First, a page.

This Day in National/World Weather History ...
 25 October 1805 → Snow began falling in west central Indiana during the afternoon and continued into the next day. At Fort Wayne, IN the snowfall reached a foot in depth.
 25 October 1859 → The sinking of the British ship The Royal Charter in 1859 began a string of ships damaged by severe weather, which led to the issuance of gale warnings in England the following year.
 25 October 1921 → A hurricane made landfall at Tarpon Springs, FL, as a Category 3 (after weakening from a Category 4), causing several million dollars in damage.
 25 October 1977 → Dutch Harbor, AK set the U.S. record for lowest barometric pressure in a non-tropical storm: 27.35 inches.
 25 October 1992 → The final tropical storm of the season, Zeke, was born in the eastern Pacific. It broke the record for the most named storms in one year in that region.

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November 2, 1961:

A snowstorm began in western South Dakota and spread to the remainder of the state on November 2nd, ending late on the 2nd in the extreme east. Snowfall was fairly minimal, with 1 to 3 inches falling over most of the central and eastern parts of the state, but the storm was accompanied by winds of 40 to 50 mph in eastern South Dakota. In addition, temperatures fell rapidly with the passage of a cold front with 24-hour changes of 40 to over 50 degrees. Huron dropped from 73 on the 1st to 21 only 24 hours later, a 52-degree drop.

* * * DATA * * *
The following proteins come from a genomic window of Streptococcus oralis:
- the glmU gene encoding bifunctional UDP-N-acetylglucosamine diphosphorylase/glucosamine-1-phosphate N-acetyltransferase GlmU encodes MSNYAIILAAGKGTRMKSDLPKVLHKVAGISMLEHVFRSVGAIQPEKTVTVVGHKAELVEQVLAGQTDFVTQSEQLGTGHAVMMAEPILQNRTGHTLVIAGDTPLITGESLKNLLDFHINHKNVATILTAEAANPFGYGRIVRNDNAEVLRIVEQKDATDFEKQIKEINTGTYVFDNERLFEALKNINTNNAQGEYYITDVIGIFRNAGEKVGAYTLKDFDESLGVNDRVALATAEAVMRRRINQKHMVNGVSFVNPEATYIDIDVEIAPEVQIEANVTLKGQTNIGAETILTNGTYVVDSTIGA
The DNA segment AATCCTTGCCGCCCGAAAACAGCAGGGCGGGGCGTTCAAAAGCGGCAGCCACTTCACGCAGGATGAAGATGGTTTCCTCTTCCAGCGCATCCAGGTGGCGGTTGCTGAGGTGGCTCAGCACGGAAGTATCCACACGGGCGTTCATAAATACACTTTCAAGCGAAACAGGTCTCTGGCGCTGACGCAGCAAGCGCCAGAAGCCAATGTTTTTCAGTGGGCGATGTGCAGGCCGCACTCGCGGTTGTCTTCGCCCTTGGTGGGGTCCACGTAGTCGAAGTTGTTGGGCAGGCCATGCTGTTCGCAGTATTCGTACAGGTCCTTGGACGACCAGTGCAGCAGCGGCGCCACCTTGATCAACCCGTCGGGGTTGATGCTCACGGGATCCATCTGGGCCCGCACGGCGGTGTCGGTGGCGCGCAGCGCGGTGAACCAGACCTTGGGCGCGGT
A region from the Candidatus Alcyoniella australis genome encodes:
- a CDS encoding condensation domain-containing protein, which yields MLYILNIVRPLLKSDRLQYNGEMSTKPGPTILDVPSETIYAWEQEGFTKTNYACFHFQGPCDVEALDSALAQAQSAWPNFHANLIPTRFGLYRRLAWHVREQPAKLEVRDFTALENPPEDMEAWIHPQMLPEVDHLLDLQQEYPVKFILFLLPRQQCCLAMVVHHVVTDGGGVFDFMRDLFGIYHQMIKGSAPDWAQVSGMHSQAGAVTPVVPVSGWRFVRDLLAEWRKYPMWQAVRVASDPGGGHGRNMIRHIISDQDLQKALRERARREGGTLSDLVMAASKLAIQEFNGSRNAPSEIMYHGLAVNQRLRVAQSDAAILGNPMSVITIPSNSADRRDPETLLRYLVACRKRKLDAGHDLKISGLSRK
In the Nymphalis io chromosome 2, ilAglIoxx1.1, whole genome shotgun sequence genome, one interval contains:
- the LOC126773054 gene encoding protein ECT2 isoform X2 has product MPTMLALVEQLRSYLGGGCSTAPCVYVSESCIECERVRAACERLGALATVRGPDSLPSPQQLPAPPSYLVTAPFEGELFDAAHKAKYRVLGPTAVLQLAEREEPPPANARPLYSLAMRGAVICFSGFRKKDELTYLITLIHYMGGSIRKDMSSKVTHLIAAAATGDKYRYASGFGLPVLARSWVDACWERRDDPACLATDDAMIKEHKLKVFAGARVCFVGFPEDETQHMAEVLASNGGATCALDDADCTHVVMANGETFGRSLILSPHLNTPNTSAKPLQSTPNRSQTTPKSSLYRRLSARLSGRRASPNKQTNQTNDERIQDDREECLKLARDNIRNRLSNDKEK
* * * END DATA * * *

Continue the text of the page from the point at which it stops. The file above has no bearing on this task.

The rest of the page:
November 2, 1972:

Freezing rain caused up to 2 inches of ice to form on trees, bushes, wires, cars and buildings. Many trees and utility lines were downed. Some of the greatest damage occurred from Tulare to Redfield and Doland and from Troy to Sisseton, in Spink, Brown, Day, Grant and Roberts Counties. Also, heavy snow up to 20 inches fell in south central South Dakota. Some snowfall amounts include; 5.2 inches in Huron; 10 inches in Wessington Springs; 12 inches in Platte; 12.5 in Bonesteel and 19.5 inches in Gregory.

November 2, 1997:

A strong low pressure system over the Great Lakes produced winds of 50 to near 60 mph over much of northern and central South Dakota. Half of an unsecured double-wide trailer was overturned by the strong winds in Fort Pierre. In McLaughlin, strong winds damaged a catwalk at the McLaughlin livestock auction. Half of the 400-foot walkway was tipped over by the winds. The high winds, along with six-foot waves, destroyed an 85-year old 40 x 75 foot dance hall located by Medicine Lake, 15 miles northwest of Watertown. In Aberdeen, brick from a top portion of an abandoned building collapsed. There were also widespread reports of tree limbs blown down.


Record Highs: Record Lows:
Aberdeen: 77 (1931) Aberdeen: 0 (1911)
Kennebec: 79 (1964) Kennebec: 1 (1991)
Mobridge: 78 (1917) Mobridge: -1 (1951)
Pierre: 77 (1965) Pierre: 4 (1991)
Sisseton: 79 (1965) Sisseton: -1 (1951)
Timber Lake: 77 (1978) Timber Lake: -6 (1935)
Watertown: 74 (1965) Watertown: 2 (1951)
Wheaton: 75 (1965) Wheaton: 1 (1951)

Record Precipitation: Record Snowfall:
Aberdeen: 1.30" (1896) Aberdeen: 7.0" (1896)
Kennebec: 1.80" (1956) Kennebec: 2.5" (1936)
Mobridge: 1.46" (1956) Mobridge: 0.8" (1956)
Pierre: 1.77" (1956) Pierre: 2.5" (1936)
Sisseton: 0.56" (1957) Sisseton: 5.0" (1992)
Timber Lake: 1.14" (1956) Timber Lake: 5.0" (1956)
Watertown: 0.84" (1972) Watertown: 4.0" (1961)
Wheaton: 0.97" (1972) Wheaton: 3.0" (1992)


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